I don’t think my monkey brain was built to be a filter.
Maybe it’s inappropriate to ask whether the human brain has evolved for the situation which confronts it now. The mechanics of evolution demand that the situation comes first, and then those monkeys best adapted to it already, through genetic accident, are the ones who prosper. And of course it is reductive to speak of you, blogreader sapiens, as a monkey. It may be a logical truism that an infinite number of monkeys with an infinite number of typewriters will eventually write Hamlet, but it is an historical fact that we are the only strain of monkey to have engineered the typewriter.
Still, the pace of change has increased. I remember reading of a lake in Africa which has shores littered with knapped flint hand-axes. The range in age of the stone tools was astonishing: humans and proto-humans had come to the shores of this lake, and made their primary tool – the hand-axe – on its conveniently stony beaches for millennia. About.com writes that the Acheulean hand-axe “date[s from] between about 1.76 million and 100,000 years ago”.
1,660,000 years of stone hand-axes. That’s a time-frame that biology can work with. The last human to regard a hand-axe as (forgive me) cutting-edge will, if the use of hand-axes was vital to our species, have been considerably better allied to her weapon in mind and body than her ancestor sixteen millennia earlier. Genetics and technology would have developed side-by-side.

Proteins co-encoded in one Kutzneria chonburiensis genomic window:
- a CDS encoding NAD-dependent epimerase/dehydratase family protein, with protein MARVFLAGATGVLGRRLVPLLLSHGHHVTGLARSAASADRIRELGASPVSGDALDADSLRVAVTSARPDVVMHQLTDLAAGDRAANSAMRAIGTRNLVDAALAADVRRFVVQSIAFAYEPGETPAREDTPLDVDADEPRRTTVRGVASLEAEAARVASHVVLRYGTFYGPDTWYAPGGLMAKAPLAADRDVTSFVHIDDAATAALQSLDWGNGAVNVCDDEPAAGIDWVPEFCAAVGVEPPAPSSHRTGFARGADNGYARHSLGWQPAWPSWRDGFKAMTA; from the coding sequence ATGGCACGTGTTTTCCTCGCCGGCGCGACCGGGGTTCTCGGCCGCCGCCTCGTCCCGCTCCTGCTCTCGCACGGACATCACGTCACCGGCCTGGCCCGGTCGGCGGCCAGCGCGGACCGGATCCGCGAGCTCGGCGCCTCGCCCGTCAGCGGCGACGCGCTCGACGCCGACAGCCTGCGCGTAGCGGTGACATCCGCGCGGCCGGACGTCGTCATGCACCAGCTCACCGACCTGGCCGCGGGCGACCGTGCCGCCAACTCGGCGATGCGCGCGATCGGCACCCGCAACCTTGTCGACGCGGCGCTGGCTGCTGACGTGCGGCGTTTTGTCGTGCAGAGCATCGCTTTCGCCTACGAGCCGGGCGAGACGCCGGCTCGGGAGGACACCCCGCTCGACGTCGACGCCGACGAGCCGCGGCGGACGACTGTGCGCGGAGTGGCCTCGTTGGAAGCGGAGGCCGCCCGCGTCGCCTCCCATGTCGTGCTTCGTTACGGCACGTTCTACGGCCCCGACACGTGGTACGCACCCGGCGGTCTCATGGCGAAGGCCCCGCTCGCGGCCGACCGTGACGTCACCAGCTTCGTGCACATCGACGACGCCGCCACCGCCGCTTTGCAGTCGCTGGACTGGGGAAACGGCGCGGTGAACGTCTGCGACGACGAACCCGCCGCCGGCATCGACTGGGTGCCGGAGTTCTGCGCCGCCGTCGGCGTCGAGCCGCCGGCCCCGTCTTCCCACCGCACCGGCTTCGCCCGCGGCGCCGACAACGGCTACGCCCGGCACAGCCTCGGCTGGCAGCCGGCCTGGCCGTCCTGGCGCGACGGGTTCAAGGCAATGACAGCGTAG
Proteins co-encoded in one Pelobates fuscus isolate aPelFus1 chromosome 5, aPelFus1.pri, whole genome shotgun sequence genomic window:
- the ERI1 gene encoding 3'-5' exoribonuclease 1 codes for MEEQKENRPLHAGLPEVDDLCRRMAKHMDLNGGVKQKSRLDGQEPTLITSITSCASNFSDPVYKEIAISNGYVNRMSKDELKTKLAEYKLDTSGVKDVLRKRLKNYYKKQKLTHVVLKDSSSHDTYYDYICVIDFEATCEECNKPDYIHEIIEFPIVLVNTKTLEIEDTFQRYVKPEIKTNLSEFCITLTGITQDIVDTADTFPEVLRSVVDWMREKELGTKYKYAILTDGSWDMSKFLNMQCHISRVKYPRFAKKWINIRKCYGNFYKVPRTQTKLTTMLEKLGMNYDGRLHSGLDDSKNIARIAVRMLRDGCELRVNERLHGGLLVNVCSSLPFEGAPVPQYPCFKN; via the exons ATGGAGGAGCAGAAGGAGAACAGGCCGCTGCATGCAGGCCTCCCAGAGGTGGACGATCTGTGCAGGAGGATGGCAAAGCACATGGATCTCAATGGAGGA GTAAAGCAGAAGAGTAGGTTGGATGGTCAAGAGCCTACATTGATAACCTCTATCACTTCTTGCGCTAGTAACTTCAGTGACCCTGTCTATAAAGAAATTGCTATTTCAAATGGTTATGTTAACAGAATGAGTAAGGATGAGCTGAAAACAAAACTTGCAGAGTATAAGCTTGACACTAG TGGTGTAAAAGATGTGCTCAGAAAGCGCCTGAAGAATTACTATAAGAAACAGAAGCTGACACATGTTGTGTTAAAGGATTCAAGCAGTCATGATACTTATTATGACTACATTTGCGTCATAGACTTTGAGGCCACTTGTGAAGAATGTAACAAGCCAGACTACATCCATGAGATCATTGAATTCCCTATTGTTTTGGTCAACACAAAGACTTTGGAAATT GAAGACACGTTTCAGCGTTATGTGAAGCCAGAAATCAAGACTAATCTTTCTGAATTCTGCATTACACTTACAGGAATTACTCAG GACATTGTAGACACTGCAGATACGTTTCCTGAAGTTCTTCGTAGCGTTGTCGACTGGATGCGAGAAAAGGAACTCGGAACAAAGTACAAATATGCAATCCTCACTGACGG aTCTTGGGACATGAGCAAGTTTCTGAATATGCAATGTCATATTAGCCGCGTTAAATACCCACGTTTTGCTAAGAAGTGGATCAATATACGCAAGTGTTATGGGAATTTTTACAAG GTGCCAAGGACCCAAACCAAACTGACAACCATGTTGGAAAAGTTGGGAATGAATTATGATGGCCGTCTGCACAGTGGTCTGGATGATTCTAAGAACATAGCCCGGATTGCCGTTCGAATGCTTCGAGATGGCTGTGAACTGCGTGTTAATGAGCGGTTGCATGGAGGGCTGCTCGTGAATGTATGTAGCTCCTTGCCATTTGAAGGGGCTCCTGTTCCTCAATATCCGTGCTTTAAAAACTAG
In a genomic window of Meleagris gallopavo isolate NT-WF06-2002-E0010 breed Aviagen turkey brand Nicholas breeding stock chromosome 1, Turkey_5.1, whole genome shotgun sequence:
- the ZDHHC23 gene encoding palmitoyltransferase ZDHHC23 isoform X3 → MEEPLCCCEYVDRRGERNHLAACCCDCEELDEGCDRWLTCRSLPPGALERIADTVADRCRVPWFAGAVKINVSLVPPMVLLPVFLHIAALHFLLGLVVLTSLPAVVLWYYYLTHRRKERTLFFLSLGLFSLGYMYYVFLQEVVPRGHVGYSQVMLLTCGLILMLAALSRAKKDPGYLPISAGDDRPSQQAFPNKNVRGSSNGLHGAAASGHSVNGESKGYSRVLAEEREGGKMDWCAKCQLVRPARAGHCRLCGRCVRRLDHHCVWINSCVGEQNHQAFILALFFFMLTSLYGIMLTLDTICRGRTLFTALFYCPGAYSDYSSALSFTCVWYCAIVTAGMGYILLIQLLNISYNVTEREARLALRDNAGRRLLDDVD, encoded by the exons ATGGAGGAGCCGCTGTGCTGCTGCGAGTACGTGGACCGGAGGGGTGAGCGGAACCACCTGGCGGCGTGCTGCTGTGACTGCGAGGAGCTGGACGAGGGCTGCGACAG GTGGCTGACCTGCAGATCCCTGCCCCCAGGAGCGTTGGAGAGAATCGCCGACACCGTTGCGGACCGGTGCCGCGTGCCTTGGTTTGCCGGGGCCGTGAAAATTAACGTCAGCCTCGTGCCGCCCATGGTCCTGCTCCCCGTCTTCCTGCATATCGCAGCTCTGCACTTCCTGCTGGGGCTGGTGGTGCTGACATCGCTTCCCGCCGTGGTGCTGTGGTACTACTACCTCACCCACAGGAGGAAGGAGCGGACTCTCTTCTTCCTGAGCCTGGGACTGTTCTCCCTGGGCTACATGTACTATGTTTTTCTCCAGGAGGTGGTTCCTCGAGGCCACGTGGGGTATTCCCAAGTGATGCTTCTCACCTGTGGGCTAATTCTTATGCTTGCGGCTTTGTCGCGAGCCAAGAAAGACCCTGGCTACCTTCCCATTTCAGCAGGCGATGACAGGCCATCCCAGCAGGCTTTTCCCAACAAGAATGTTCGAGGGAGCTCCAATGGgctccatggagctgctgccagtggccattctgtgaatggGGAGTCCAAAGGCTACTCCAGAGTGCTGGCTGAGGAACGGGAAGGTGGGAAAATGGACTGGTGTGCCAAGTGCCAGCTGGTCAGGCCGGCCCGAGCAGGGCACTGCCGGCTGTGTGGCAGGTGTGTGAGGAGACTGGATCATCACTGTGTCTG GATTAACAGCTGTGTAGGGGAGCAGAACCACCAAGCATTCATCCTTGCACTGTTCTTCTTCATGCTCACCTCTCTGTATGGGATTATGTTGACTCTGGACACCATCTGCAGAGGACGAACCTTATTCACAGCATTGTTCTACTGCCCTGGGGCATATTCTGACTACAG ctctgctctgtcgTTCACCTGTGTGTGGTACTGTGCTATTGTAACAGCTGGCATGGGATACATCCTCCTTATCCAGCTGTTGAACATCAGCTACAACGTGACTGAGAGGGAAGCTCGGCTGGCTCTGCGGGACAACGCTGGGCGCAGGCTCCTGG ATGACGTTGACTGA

But the shock of the new operates on an accelerando.
Which is why, though we tread warily lest we reduce human history to a telos, it is still valid to quote the great Terry Pratchett:
It’s very hard to talk quantum using a language originally
designed to tell other monkeys where the ripe fruit is.
(Night Watch, 2002)
* * *
When you look for ripe fruit, you are trying to accumulate. You want as much ripe fruit as the jungle will offer. A brain whose biology is hunter-gatherer is tooled towards relentless acquisition.
So what happens when there is too much?
* * *
Another half-remembered source: I recall reading that a “literal renaissance man” – a man from 14th-Century Italy – is the most recent conceivable human to have read every book in the Western tradition. Even then I cannot imagine the feat is more than logically possible; our brave eyeglutton would have had to hot-foot it between monastic libraries, read at incredible speed whilst there, had trains of servants to catch up with him en route to stuff the latest scrolls out of Rome into his saddlebags.
Thus is born the critic. Will Self recently had a go at Mark Kermode for sanctifying the role of the arts critic, but without other people to tell us what is worth reading, we’d never read anything at all – the chances of picking up a wodge of impenetrable prose or a masturbatory exercise in self-indulgence or a tract of bilious hate or even, simply, a book written in a language we didn’t understand, would be so great that it wouldn’t be worth the fuss. So agents read slushpiles to see what is worth sending to publishers, and publishers riffle through submissions to see what is worth publishing, and critics pour over review copies to see what is worth recommending, and we the great-to-the-nth-grandchildren of the Renaissance Man, we pick up books and read the publishers’ blurbs and see what critics are quoted on the covers. We, for the most part, trust to the Gatekeepers.